From: Richard Wordingham (email@example.com)
Date: Sat Apr 22 2006 - 19:25:23 CST
Michael Everson wrote on Saturday, April 22, 2006 at 5:55 PM
Subject: Re: Welsh Collation
> The Welsh do not use CGJ at all, and they should not. I have been asked by
> the Welsh for recommendations from time to time, and I have never told
> them to use CGJ. The collation sequence should be tailored instead.
> Burdening Welsh text with CGJ would be very bad indeed.
Are we talking about the same thing? Tailoring will obviously handle the
cases where 'ng' and 'll' act as single 'letters', between 'g' and 'h' and
between 'l' and 'm' respectively. I believe CGJ is needed for the awkward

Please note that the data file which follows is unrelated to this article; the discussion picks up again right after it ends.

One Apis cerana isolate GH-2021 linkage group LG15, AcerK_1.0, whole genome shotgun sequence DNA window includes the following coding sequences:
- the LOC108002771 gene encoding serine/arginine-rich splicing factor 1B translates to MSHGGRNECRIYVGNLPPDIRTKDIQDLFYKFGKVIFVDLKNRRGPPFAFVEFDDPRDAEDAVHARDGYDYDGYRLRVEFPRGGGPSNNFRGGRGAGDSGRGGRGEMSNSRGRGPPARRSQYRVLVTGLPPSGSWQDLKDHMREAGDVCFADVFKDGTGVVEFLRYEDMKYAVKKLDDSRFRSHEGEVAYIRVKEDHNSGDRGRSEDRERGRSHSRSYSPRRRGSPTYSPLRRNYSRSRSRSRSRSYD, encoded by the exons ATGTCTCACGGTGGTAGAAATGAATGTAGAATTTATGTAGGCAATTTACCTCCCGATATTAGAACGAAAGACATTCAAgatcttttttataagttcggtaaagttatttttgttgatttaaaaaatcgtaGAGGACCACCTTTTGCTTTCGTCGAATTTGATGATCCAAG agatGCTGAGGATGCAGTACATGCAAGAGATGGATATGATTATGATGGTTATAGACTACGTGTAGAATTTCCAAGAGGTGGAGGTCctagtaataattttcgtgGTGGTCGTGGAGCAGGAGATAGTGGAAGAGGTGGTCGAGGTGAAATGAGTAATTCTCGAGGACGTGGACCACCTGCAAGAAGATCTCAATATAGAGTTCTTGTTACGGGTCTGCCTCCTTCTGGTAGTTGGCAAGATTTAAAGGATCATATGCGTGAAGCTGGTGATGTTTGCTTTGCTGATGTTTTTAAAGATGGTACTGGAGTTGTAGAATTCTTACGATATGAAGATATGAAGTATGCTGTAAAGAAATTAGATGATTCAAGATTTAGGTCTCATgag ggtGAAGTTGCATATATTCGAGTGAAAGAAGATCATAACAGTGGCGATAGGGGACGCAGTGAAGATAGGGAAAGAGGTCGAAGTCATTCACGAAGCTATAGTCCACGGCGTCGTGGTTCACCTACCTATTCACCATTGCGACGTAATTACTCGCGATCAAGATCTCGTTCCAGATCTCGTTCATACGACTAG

cases. The usual example is <dangos> show. Going through the Collins
Spurrel Pocket Welsh dictionary, I found, in order:
danfon 'send, convey'
dangos 'show' (and some of its compounds)
danheddog 'jagged, serrated, toothed'
Are you suggesting that these awkward cases can be handled by making the
tailoring a compressed exception dictionary? The Welsh Language Board (
http://www.bwrdd-yr-iaith.org.uk/download.php/pID=66182.1 ) suggests in
Section 4.2 two levels of collation ability:
1) Use the Welsh rules, ignoring exceptions (minimum requirement)
2) Use the Welsh rules plus an exception dictionary (best)
It also says that CGJs in the data should be used where available, giving
the example of a CGJ in 'Williams', a very common surname in Wales.
(Section 4.2.4.) English proper names may be a very fertile source of
exceptions - and note that many Welsh surnames follow English spelling
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